Honestly, though, the set of hardware features is odd. Extending spectrum with WIFI, hardware sprites and FM synth ... that's not exaclty nostalgia.
    And if someone wanted to make an amiga clone (https://en.wikipedia.org/wiki/Amiga ), I'm not sure why they would use spectrum as a platform.
    (I worked with Spectrum 48 clone, and remember what the device was capable of).
     
  14. zombiegorilla

    zombiegorilla

    Moderator

    Joined:
    May 8, 2012
    Posts:
    6,092
    I'm guessing the wifi is cheaper and easier than trying to do a modem. The rest is probably just for fun. The target is most likely hardware enthusiasts, not really developers. It's odd and pretty niche.
     
  15. Ryiah

    Ryiah

    Joined:
    Oct 11, 2012
    Posts:
    9,661
    zombiegorilla likes this.
  16. RockoDyne

    RockoDyne

    Joined:
    Apr 10, 2014
    Posts:
    2,050
    The idea of these old systems having wifi just tickles me pink. The wifi controller is almost guaranteed to have more power and memory than the rest of the system.
     
    zombiegorilla likes this.
  17. zombiegorilla

    zombiegorilla

    Moderator

    Joined:
    May 8, 2012
    Posts:
    6,092
    ShadowK likes this.
  18. neoshaman

    neoshaman

    Joined:
    Feb 11, 2011
    Posts:
    2,113
    You can barely run unity on Rpi, last time I checked it runs on software video driver, I will checked now if they fixed the driver ... you can make a game with no hardware dependency for 60€ units and still have a profit ... the casing, cable, battery and input are the thing that sunk all the cost.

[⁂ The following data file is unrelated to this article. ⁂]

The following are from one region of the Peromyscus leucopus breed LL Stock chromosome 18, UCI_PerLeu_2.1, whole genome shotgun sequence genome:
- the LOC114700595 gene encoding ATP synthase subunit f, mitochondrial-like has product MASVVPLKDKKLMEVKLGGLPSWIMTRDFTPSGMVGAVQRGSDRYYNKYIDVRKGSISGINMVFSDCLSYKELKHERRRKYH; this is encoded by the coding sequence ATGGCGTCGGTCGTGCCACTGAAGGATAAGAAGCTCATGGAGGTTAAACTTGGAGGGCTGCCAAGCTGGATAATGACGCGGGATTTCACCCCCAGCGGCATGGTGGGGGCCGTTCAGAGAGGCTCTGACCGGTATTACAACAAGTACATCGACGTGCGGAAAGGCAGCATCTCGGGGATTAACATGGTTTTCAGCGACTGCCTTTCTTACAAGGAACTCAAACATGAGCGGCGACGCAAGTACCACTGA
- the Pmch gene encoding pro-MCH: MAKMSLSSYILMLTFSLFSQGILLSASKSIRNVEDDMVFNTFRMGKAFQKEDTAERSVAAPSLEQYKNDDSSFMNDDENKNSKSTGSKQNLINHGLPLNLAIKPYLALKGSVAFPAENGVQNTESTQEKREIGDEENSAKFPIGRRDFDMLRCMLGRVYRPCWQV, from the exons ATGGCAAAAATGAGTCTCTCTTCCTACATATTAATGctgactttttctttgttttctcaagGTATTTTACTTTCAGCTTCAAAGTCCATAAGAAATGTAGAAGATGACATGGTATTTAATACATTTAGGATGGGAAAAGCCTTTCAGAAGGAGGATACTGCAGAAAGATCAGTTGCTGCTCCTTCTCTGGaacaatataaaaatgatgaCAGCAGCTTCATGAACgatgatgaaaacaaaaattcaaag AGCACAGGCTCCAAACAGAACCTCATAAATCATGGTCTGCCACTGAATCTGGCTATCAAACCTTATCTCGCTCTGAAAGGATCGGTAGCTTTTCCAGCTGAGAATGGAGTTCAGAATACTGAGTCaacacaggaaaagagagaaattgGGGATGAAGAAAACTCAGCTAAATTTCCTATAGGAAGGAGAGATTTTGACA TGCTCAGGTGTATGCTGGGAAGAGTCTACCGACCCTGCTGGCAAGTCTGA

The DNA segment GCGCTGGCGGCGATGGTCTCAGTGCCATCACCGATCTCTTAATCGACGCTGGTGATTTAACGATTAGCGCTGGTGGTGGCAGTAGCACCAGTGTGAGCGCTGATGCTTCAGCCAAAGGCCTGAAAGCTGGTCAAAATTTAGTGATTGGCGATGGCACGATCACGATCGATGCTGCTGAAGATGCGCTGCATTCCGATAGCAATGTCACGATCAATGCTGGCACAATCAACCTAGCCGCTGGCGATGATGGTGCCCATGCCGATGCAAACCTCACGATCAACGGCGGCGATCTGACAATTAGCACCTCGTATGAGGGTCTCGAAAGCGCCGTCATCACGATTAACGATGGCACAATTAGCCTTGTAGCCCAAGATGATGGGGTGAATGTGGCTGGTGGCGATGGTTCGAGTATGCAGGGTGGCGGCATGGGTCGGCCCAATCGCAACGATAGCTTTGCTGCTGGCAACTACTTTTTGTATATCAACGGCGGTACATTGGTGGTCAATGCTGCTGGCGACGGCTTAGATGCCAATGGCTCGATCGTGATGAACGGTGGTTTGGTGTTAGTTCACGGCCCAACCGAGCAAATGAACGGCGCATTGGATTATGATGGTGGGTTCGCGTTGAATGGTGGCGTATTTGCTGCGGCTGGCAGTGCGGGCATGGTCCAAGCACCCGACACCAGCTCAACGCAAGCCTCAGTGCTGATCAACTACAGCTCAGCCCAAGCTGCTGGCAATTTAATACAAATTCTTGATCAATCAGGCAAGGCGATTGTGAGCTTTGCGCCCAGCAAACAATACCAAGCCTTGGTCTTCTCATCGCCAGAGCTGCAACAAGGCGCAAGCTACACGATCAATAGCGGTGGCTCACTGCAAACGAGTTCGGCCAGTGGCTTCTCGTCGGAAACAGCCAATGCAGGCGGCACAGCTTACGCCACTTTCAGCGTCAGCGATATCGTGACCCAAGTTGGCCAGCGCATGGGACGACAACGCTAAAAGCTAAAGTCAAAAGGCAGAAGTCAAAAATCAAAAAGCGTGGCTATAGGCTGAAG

19. GarBenjamin

    GarBenjamin

    Joined:
    Dec 26, 2013
    Posts:
    6,525
    Yeah I agree with @Ryiah the people who are interested in this I just can't see them wanting to use something like Unity. A few might I suppose but for the most part I think they'd want to dig in there and program directly. And they'd want to buy games that were developed that way.

    That is one thing I really am loving about this retro resurgence we've been seeing. These communities are growing. I've noticed some of them have attracted teenagers now who actually bought an old C64 (from eBay or wherever) or other old computers / consoles and are getting into playing and making games on them. That's pretty cool I think!

    I still have it in the back of my head to make a C64 or Amiga game again sometime before I die. lol
     
    Ryiah likes this.
  20. neginfinity

    neginfinity

    Joined:
    Jan 27, 2013
    Posts:
    5,503
    However, Raspberry PI is damn suitable for libSDL programming in C++. I recall older models being able to run Quake 3 at FullHD.

    Honestly, I think it should be possible to just stick spectrum emulator into Raspberry and get decent performance - it is at least several hundred times (if not a thousand times) more powerful than spectrum was.
     
    Ryiah likes this.
  21. FMark92

    FMark92

    Joined:
    May 18, 2017
    Posts:
    220
    Guys I have an idea for a kickstarter.

    Setting up a village somewhere outback where people have to make everything themselves. work the farms 24/7 just to survive the winter, tooth rot kills you and the only contact with civilization is airliner trails. Also periodical exile of intelligent people so that nothing changes.

    I actually have a friend that wants and strives to live like this (and he gave me this horrible idea), so nostalgia/cave society fetish is there. and market for it would still be bigger than the spectrum clone.
     
    EternalAmbiguity likes this.
  22. Arowx

    Arowx

    Joined:
    Nov 12, 2009